Albums

1670 albums sorted by Date: from newest to oldest
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Solo Piano - Released November 30, 2018 | Mirare

Hi-Res Booklet Distinctions Diapason d'or - Le Choix de France Musique
Through his “brilliance and maturity” (as described by The Guardian) the Russian-Lithuanian pianist Lukas Geniušas has established himself on the international scene as one of the most interesting artists of his generation. He has appeared in London's Wigmore Hall, Amsterdam's Concertgebouw, Milan's Salle Verdi, Moscow's Conservatory and Roque d'Anthéron, and with orchestras such as the Philharmonique de Radio France, the National de Lyon, the NHK of Tokyo, the Saint Petersburg Philharmonic, the Russian National Orchestra, the list goes on... He has chosen here a Prokofiev programme combining early works from his younger years (the Ten Pieces Op. 12 which is a junior work and yet so intimately prokofievian already!) with the work from his first stage of maturity (Second Sonata from 1912) and the work from his full maturity (the Fifth Sonata). Even better, this Fifth Sonata was written "for the first time" in 1923 after his time in Paris, then revised three decades later under the constraint, undoubtedly, of the infamous Jdanov decree which had accused the composer of all anti-Soviet evils, but also due to a very personal concern (he wanted to purify the piano gesture). In a way this work seems almost "Parisian" as it has so many similarities with Poulenc's style. © SM/Qobuz
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Jazz - Released November 30, 2018 | Cam Jazz

Distinctions Choc de Classica
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Vocal Music (Secular and Sacred) - Released October 26, 2018 | Warner Classics

Hi-Res Booklet Distinctions 5 de Diapason - 5 Sterne Fono Forum Klassik
Two composers who in one way or another sang about the horrors of war, and two who lost their lives in it: Ian Bostridge's takes a successful gamble here, with masterful accompaniment on the piano by Antonio Pappano. The first two are from Kurt Weill with Four Walt Whitman Songs in which the poet laments over the soldiers who died in the War of Succession, and Gustav Mahler, three of whose Lieder(s) taken from Knaben Wunderhorn cruelly and repugnantly evoke the lives of poor young people, peasants and people who are barely through with their school years, sent to be torn apart on every possible and imaginable front. More directly concerned, if one may say so, are George Butterworth - who fell at the Somme in 1916, aged thirty-one, and whose A Shropshire Lad is without a doubt the greatest masterpiece here. Rudi Stephan fell at the Galician front in 1915 aged twenty-eight. His cycle Ich will dir singen ein Hohelied is a climax of unsettling eroticism... Would the fate of German music have been different if this genius had been able to act as a counterbalance, for example, to the emerging dodecaphonic music? Bostridge gives it his all here in this sad centenary of the end of the “war to end all wars”, which we know was tragically not the case. © SM/Qobuz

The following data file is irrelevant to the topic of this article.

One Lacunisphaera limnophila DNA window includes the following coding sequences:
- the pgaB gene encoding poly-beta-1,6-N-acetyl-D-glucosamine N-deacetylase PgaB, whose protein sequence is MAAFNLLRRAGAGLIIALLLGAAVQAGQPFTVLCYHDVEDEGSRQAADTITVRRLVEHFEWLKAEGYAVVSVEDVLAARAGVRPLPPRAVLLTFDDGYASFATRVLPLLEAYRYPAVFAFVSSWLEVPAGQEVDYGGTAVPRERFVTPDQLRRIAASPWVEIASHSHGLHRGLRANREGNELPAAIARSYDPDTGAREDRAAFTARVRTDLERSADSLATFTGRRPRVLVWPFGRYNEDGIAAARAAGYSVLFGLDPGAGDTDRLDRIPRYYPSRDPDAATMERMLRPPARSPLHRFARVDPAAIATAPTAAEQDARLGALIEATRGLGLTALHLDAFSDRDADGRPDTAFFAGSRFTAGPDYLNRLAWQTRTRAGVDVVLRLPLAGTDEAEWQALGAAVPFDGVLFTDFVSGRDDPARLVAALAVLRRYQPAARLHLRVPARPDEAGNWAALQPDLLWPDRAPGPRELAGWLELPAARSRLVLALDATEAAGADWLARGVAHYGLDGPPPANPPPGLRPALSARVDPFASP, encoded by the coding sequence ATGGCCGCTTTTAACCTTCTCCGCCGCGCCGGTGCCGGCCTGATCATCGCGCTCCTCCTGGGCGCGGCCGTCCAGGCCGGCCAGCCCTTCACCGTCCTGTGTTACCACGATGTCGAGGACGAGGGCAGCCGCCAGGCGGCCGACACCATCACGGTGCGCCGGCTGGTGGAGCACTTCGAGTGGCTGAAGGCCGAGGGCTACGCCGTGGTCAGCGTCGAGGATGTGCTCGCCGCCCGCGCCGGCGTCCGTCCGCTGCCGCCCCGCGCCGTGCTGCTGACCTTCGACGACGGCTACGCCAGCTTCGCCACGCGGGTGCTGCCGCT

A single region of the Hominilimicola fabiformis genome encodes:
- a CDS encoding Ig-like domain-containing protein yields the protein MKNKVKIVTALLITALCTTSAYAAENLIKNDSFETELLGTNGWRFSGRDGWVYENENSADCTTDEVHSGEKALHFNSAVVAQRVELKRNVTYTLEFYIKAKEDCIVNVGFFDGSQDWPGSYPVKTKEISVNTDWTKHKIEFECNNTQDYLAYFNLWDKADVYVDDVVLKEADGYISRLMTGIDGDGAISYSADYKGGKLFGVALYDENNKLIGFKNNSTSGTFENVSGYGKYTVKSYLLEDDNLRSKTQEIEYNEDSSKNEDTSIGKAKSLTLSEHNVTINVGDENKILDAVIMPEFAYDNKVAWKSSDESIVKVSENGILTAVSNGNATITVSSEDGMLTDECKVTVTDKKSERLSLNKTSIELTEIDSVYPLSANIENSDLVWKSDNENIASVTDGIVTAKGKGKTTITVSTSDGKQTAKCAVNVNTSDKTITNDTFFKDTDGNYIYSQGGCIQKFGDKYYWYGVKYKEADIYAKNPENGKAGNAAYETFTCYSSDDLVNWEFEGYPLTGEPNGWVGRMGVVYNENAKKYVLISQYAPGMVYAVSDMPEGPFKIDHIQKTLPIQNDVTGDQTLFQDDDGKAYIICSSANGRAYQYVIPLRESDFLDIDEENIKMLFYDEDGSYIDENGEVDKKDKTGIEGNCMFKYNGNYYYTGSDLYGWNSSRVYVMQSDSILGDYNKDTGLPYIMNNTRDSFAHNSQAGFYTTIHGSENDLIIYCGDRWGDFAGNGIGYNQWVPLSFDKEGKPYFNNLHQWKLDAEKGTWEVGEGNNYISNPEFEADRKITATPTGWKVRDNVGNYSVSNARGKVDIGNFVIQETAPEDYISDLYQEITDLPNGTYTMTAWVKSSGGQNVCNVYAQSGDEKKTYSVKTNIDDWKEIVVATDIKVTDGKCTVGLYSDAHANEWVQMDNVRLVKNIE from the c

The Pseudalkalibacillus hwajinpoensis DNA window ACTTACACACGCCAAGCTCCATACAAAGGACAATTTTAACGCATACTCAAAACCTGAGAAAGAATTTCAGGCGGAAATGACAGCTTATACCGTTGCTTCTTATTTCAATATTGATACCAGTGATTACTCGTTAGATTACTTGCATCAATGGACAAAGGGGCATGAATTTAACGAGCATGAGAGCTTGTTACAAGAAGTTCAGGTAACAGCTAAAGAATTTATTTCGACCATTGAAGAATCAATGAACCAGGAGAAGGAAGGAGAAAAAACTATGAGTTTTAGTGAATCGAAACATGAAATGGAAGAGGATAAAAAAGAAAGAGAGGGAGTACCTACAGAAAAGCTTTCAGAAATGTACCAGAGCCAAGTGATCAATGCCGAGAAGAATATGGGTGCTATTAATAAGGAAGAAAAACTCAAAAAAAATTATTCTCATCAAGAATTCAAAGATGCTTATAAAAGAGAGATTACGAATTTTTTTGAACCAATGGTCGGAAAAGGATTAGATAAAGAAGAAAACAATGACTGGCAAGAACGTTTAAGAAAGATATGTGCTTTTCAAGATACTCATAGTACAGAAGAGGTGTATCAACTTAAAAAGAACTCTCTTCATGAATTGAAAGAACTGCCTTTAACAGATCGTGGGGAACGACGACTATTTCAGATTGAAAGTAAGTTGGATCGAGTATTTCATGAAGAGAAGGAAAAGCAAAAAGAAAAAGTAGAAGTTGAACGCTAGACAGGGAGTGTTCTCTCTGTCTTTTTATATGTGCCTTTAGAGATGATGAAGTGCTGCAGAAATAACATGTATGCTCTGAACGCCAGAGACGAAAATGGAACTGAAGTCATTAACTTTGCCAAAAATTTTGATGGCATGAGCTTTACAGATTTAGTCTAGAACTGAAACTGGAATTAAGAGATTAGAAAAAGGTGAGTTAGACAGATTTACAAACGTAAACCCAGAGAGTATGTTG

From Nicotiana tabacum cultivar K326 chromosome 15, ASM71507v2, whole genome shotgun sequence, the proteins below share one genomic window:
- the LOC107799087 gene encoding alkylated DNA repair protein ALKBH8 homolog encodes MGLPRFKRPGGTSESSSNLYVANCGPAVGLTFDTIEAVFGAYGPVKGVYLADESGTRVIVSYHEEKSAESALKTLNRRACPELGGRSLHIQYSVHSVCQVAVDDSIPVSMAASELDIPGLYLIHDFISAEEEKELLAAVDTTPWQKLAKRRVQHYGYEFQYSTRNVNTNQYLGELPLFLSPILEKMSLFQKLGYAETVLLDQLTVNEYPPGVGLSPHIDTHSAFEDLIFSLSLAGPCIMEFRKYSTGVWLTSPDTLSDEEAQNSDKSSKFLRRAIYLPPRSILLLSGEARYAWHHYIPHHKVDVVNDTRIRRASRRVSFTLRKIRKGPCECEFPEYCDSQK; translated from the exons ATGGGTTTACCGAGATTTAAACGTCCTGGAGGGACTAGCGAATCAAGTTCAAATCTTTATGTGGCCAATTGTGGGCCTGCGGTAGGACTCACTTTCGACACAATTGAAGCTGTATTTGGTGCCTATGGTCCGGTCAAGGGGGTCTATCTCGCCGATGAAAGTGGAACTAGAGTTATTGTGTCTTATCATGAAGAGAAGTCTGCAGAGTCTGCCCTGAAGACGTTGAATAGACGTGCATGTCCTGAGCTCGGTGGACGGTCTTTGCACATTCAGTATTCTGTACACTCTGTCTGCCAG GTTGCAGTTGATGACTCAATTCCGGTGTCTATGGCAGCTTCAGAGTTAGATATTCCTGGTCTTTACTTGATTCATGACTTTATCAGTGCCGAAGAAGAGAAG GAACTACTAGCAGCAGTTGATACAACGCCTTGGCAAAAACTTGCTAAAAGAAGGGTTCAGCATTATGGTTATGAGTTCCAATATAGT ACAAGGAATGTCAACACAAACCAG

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Classical - Released October 26, 2018 | HORTUS

Hi-Res Booklet Distinctions 5 de Diapason
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Cello Concertos - Released October 25, 2018 | Myrios Classics

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Chamber Music - Released October 19, 2018 | Mirare

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Cello Concertos - Released October 12, 2018 | Myrios Classics

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Two “Soviet” concertos for cello and orchestra, both written in 1966, that is the idea behind this recording of cellist Maximilian Hornung. Of course, the most famous of the two is and remains Shostakovich's Second Concerto, written for and premiered by Rostropovich. Less famous, except perhaps in Georgia, is the Georgian composer Sulkhan Tsintsadze (1925-1991), himself a renowned virtuoso cellist, who composed an impressive number of chamber music, concertos, symphonies, operas, oratorios, completely ignored by the rest of the world, what a pity. Tsintsadze, as might be thought from a "regional" Soviet composer, often borrows from the folklore of his country, but this is in no way a limitation or a specialization, no more than the way Khatchaturian would sometimes borrow from Armenia. Here is his Concerto No. 2 in five episodes, in which Tsintsadze is certainly quite indebted to Shostakovich, but also to Prokofiev undoubtedly, even to Khatchaturian here and there. The instrumental language is both brilliant and idiomatic. The contrast between his concerto and that of Shostakovich – keeping in mind that they both date from the same year – is striking. The cellist Maximilian Hornung has already performed as a soloist with the Bavarian Radio Orchestra, the Tonhalle Zurich, the London Philharmonic, the Orchestre National de France, the London Philharmonia; in short, many of the most prestigious orchestras in the world. © SM/Qobuz